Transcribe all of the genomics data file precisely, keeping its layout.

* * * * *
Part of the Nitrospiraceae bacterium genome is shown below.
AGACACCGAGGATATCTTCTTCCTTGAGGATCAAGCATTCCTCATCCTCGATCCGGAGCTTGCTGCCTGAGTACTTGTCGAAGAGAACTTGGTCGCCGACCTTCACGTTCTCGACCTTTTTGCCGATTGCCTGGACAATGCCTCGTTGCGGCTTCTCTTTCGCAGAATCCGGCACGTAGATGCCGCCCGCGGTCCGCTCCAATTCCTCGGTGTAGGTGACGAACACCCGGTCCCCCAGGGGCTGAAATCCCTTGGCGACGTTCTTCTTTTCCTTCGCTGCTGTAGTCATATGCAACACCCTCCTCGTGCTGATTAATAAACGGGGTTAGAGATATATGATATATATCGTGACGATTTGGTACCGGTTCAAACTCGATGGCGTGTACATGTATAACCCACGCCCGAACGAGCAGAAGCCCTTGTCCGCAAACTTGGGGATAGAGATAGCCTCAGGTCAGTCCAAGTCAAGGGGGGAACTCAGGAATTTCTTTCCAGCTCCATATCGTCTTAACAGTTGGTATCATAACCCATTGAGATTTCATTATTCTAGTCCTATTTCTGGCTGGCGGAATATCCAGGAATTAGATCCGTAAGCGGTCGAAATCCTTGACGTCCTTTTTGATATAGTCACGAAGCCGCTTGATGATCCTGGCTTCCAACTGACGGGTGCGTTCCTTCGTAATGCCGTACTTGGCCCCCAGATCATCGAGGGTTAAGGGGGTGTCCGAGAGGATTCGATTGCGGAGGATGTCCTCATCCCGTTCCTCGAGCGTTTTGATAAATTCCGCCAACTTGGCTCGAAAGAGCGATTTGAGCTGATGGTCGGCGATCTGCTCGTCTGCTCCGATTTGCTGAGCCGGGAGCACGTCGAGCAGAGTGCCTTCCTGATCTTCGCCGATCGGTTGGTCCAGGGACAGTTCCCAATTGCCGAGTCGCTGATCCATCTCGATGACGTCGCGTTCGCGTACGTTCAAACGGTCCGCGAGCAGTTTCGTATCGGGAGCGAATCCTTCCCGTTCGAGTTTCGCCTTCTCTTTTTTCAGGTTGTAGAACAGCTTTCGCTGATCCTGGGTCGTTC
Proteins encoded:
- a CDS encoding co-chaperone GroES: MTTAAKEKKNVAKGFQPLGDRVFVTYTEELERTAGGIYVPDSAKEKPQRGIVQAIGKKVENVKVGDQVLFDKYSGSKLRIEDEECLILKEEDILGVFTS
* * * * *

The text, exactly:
Part of the Nitrospiraceae bacterium genome is shown below.
AGACACCGAGGATATCTTCTTCCTTGAGGATCAAGCATTCCTCATCCTCGATCCGGAGCTTGCTGCCTGAGTACTTGTCGAAGAGAACTTGGTCGCCGACCTTCACGTTCTCGACCTTTTTGCCGATTGCCTGGACAATGCCTCGTTGCGGCTTCTCTTTCGCAGAATCCGGCACGTAGATGCCGCCCGCGGTCCGCTCCAATTCCTCGGTGTAGGTGACGAACACCCGGTCCCCCAGGGGCTGAAATCCCTTGGCGACGTTCTTCTTTTCCTTCGCTGCTGTAGTCATATGCAACACCCTCCTCGTGCTGATTAATAAACGGGGTTAGAGATATATGATATATATCGTGACGATTTGGTACCGGTTCAAACTCGATGGCGTGTACATGTATAACCCACGCCCGAACGAGCAGAAGCCCTTGTCCGCAAACTTGGGGATAGAGATAGCCTCAGGTCAGTCCAAGTCAAGGGGGGAACTCAGGAATTTCTTTCCAGCTCCATATCGTCTTAACAGTTGGTATCATAACCCATTGAGATTTCATTATTCTAGTCCTATTTCTGGCTGGCGGAATATCCAGGAATTAGATCCGTAAGCGGTCGAAATCCTTGACGTCCTTTTTGATATAGTCACGAAGCCGCTTGATGATCCTGGCTTCCAACTGACGGGTGCGTTCCTTCGTAATGCCGTACTTGGCCCCCAGATCATCGAGGGTTAAGGGGGTGTCCGAGAGGATTCGATTGCGGAGGATGTCCTCATCCCGTTCCTCGAGCGTTTTGATAAATTCCGCCAACTTGGCTCGAAAGAGCGATTTGAGCTGATGGTCGGCGATCTGCTCGTCTGCTCCGATTTGCTGAGCCGGGAGCACGTCGAGCAGAGTGCCTTCCTGATCTTCGCCGATCGGTTGGTCCAGGGACAGTTCCCAATTGCCGAGTCGCTGATCCATCTCGATGACGTCGCGTTCGCGTACGTTCAAACGGTCCGCGAGCAGTTTCGTATCGGGAGCGAATCCTTCCCGTTCGAGTTTCGCCTTCTCTTTTTTCAGGTTGTAGAACAGCTTTCGCTGATCCTGGGTCGTTC
Proteins encoded:
- a CDS encoding co-chaperone GroES: MTTAAKEKKNVAKGFQPLGDRVFVTYTEELERTAGGIYVPDSAKEKPQRGIVQAIGKKVENVKVGDQVLFDKYSGSKLRIEDEECLILKEEDILGVFTS